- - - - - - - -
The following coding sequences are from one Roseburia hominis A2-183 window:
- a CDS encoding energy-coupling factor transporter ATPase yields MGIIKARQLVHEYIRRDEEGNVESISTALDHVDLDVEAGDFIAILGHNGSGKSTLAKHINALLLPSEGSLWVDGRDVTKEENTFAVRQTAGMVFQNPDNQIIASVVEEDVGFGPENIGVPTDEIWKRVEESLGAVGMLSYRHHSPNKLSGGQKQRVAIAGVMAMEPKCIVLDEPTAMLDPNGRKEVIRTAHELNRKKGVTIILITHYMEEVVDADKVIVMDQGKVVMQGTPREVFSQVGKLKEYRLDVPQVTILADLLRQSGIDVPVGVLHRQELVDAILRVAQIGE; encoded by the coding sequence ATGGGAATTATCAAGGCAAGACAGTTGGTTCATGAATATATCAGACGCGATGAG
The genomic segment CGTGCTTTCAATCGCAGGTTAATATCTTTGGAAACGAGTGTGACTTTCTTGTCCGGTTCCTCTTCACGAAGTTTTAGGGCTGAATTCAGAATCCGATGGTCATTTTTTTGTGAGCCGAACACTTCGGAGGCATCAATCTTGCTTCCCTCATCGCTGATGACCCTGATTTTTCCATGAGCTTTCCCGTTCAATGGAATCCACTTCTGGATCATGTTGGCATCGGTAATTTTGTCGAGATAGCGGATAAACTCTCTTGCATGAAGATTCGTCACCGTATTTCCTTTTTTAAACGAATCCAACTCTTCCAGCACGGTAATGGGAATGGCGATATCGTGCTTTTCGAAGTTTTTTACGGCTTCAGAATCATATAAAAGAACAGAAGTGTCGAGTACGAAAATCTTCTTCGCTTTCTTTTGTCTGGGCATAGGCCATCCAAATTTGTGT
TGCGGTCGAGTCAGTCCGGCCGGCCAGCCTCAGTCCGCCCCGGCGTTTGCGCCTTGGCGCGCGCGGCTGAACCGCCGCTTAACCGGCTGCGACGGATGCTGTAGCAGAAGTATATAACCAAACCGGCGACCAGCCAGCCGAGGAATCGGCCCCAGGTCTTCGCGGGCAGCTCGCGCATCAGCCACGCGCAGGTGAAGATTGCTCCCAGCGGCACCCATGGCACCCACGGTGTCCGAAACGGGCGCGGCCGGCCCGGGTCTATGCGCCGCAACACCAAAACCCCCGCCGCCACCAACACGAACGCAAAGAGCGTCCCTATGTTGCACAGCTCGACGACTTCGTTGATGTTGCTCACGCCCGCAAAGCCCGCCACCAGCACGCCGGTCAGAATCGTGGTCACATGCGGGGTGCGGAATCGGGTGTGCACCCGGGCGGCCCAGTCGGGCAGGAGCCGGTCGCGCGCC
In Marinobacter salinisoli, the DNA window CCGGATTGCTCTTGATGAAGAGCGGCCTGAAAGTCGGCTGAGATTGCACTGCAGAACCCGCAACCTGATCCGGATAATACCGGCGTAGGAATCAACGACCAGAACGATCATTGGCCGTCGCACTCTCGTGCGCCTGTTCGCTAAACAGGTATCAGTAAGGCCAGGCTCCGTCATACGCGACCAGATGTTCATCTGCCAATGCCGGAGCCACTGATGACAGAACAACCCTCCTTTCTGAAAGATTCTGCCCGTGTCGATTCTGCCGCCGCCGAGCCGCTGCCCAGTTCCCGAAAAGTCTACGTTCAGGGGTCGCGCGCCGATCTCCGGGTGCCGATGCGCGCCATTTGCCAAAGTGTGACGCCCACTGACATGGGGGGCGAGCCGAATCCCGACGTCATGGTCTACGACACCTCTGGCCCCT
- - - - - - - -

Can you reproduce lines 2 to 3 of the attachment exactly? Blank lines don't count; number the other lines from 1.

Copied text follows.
- a CDS encoding energy-coupling factor transporter ATPase yields MGIIKARQLVHEYIRRDEEGNVESISTALDHVDLDVEAGDFIAILGHNGSGKSTLAKHINALLLPSEGSLWVDGRDVTKEENTFAVRQTAGMVFQNPDNQIIASVVEEDVGFGPENIGVPTDEIWKRVEESLGAVGMLSYRHHSPNKLSGGQKQRVAIAGVMAMEPKCIVLDEPTAMLDPNGRKEVIRTAHELNRKKGVTIILITHYMEEVVDADKVIVMDQGKVVMQGTPREVFSQVGKLKEYRLDVPQVTILADLLRQSGIDVPVGVLHRQELVDAILRVAQIGE; encoded by the coding sequence ATGGGAATTATCAAGGCAAGACAGTTGGTTCATGAATATATCAGACGCGATGAG
The genomic segment CGTGCTTTCAATCGCAGGTTAATATCTTTGGAAACGAGTGTGACTTTCTTGTCCGGTTCCTCTTCACGAAGTTTTAGGGCTGAATTCAGAATCCGATGGTCATTTTTTTGTGAGCCGAACACTTCGGAGGCATCAATCTTGCTTCCCTCATCGCTGATGACCCTGATTTTTCCATGAGCTTTCCCGTTCAATGGAATCCACTTCTGGATCATGTTGGCATCGGTAATTTTGTCGAGATAGCGGATAAACTCTCTTGCATGAAGATTCGTCACCGTATTTCCTTTTTTAAACGAATCCAACTCTTCCAGCACGGTAATGGGAATGGCGATATCGTGCTTTTCGAAGTTTTTTACGGCTTCAGAATCATATAAAAGAACAGAAGTGTCGAGTACGAAAATCTTCTTCGCTTTCTTTTGTCTGGGCATAGGCCATCCAAATTTGTGT